It was thus said that the Great Coda Highland once stated:
> On Fri, Jul 5, 2019 at 6:51 PM Sean Conner <firstname.lastname@example.org> wrote:
> If I had a proof of concept of a critical security flaw in Lua, I would be
> submitting a patch for it. The concern isn't about the bugs that the good
> guys can find. It's a practice of defense-in-depth, so that if a heretofore
> unknown bug is discovered then the damage it can deal is limited.
Okay, so was this *ever* brought up about tostring()? Because:
Lua 5.1.5 Copyright (C) 1994-2012 Lua.org, PUC-Rio
Lua 5.2.4 Copyright (C) 1994-2015 Lua.org, PUC-Rio
Lua 5.3.5 Copyright (C) 1994-2018 Lua.org, PUC-Rio
Lua 5.4.0 Copyright (C) 1994-2019 Lua.org, PUC-Rio
It goes back a @#%@!#$@#$ long way, and only NOW are people freaking out
about it because string.format() got a "%p" format specifier? I would
expect that if there was an issue about obtaining an address, it would have
shown itself in the past, oh, thirteen years or so. It's not like ASLR
wasn't known back then (hint---it was).
But so far, all I've seen is "OMG! ASLR is VIOLATED! Burn the feature!"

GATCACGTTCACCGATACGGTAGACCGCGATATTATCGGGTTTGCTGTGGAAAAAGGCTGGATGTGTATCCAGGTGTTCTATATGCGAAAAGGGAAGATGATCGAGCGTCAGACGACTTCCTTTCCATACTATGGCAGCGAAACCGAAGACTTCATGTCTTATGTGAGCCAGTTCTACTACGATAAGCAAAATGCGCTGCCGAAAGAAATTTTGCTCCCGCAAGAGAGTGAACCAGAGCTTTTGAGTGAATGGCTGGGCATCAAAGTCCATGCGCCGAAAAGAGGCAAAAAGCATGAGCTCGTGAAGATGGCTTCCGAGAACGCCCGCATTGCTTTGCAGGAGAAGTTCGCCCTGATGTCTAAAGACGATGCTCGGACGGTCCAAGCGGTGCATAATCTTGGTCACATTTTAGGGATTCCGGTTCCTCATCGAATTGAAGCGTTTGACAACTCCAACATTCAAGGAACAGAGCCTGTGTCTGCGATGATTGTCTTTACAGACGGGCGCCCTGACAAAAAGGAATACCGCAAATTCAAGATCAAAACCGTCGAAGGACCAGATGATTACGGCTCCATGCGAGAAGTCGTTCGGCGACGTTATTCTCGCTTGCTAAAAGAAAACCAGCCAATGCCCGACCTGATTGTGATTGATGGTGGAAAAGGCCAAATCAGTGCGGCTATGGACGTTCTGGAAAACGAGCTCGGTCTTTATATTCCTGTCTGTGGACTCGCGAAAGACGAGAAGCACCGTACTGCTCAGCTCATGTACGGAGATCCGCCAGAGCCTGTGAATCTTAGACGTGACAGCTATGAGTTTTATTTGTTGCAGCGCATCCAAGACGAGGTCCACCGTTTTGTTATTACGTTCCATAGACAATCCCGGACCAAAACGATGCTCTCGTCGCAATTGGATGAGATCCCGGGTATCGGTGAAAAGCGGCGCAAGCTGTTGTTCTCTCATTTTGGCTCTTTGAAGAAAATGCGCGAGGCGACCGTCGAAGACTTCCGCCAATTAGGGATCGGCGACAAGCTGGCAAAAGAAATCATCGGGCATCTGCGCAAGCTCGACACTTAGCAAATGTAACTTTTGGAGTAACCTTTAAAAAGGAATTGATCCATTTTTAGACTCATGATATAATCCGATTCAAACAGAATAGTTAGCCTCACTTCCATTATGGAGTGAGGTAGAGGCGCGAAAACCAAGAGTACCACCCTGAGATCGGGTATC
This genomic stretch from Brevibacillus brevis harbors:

which to me comes across as cargo cult security, of which I seem to be in
the minority. So let's neuter both tostring() and string.format() to save
-spc (And request, nay! Demand! That all modules in C avoid printing an
address as part of the __tostring() metamethod ...)
It had been mentioned before, in passing, but it had never really become a focus of conversation. Then again, security in Lua has rarely been a focus of conversation except for a few discussions about sandboxing.
And the difference has already been pointed out in this thread: most sandboxes exclude print(), and tostring() can be overridden easily, but dealing with string.format isn't quite as simple.
Also, I'm not making any demands. My own use case really doesn't care; I don't have need to run untrusted scripts. I'm making an academic discussion: trying to provide information about the subject at hand so that informed decisions can be made instead of jumping straight on either the "kill it!" or "keep it!" bandwagons. In my personal opinion, the most straightforward solution to this problem would be an option to disable pointer rendering for the cases where it's a problem but leave it enabled by default because it's usually more helpful than hurtful. I wouldn't want to completely remove it because its usefulness in debugging C extensions is far too valuable.
(Also, where do you draw the line between "cargo cult" and "best practices"? Because I've certainly seen you describing the "right" way to do things before.)